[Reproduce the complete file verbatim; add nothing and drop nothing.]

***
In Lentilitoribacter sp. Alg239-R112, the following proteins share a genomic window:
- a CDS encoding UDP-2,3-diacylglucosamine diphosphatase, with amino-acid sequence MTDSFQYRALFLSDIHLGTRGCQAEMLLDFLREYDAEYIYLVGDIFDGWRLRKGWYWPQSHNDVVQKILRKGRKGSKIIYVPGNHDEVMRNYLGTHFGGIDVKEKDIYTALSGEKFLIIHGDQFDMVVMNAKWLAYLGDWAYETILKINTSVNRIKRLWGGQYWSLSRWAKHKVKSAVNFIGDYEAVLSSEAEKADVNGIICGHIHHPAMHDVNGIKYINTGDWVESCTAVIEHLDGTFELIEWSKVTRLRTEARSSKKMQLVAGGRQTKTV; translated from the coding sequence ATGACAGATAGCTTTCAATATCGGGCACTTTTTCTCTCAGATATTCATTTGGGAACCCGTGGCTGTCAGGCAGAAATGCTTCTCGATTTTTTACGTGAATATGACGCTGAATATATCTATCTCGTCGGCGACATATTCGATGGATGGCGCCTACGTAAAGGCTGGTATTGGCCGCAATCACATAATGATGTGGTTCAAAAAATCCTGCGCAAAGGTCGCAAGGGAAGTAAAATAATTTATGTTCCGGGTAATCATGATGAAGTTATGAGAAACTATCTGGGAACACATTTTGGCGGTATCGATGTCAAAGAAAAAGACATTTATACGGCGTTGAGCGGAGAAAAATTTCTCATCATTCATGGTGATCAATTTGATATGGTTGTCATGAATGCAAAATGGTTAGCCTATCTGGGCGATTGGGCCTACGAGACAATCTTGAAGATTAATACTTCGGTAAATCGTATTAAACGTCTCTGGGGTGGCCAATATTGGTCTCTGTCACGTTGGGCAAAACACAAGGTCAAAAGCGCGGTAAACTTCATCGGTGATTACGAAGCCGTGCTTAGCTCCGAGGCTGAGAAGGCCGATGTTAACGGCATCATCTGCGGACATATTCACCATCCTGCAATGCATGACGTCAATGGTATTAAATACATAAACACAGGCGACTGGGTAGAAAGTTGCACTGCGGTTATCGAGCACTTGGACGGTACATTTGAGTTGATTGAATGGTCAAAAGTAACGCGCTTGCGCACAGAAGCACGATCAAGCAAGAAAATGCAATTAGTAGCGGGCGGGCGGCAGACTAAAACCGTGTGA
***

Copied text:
In Lentilitoribacter sp. Alg239-R112, the following proteins share a genomic window:
- a CDS encoding UDP-2,3-diacylglucosamine diphosphatase, with amino-acid sequence MTDSFQYRALFLSDIHLGTRGCQAEMLLDFLREYDAEYIYLVGDIFDGWRLRKGWYWPQSHNDVVQKILRKGRKGSKIIYVPGNHDEVMRNYLGTHFGGIDVKEKDIYTALSGEKFLIIHGDQFDMVVMNAKWLAYLGDWAYETILKINTSVNRIKRLWGGQYWSLSRWAKHKVKSAVNFIGDYEAVLSSEAEKADVNGIICGHIHHPAMHDVNGIKYINTGDWVESCTAVIEHLDGTFELIEWSKVTRLRTEARSSKKMQLVAGGRQTKTV; translated from the coding sequence ATGACAGATAGCTTTCAATATCGGGCACTTTTTCTCTCAGATATTCATTTGGGAACCCGTGGCTGTCAGGCAGAAATGCTTCTCGATTTTTTACGTGAATATGACGCTGAATATATCTATCTCGTCGGCGACATATTCGATGGATGGCGCCTACGTAAAGGCTGGTATTGGCCGCAATCACATAATGATGTGGTTCAAAAAATCCTGCGCAAAGGTCGCAAGGGAAGTAAAATAATTTATGTTCCGGGTAATCATGATGAAGTTATGAGAAACTATCTGGGAACACATTTTGGCGGTATCGATGTCAAAGAAAAAGACATTTATACGGCGTTGAGCGGAGAAAAATTTCTCATCATTCATGGTGATCAATTTGATATGGTTGTCATGAATGCAAAATGGTTAGCCTATCTGGGCGATTGGGCCTACGAGACAATCTTGAAGATTAATACTTCGGTAAATCGTATTAAACGTCTCTGGGGTGGCCAATATTGGTCTCTGTCACGTTGGGCAAAACACAAGGTCAAAAGCGCGGTAAACTTCATCGGTGATTACGAAGCCGTGCTTAGCTCCGAGGCTGAGAAGGCCGATGTTAACGGCATCATCTGCGGACATATTCACCATCCTGCAATGCATGACGTCAATGGTATTAAATACATAAACACAGGCGACTGGGTAGAAAGTTGCACTGCGGTTATCGAGCACTTGGACGGTACATTTGAGTTGATTGAATGGTCAAAAGTAACGCGCTTGCGCACAGAAGCACGATCAAGCAAGAAAATGCAATTAGTAGCGGGCGGGCGGCAGACTAAAACCGTGTGA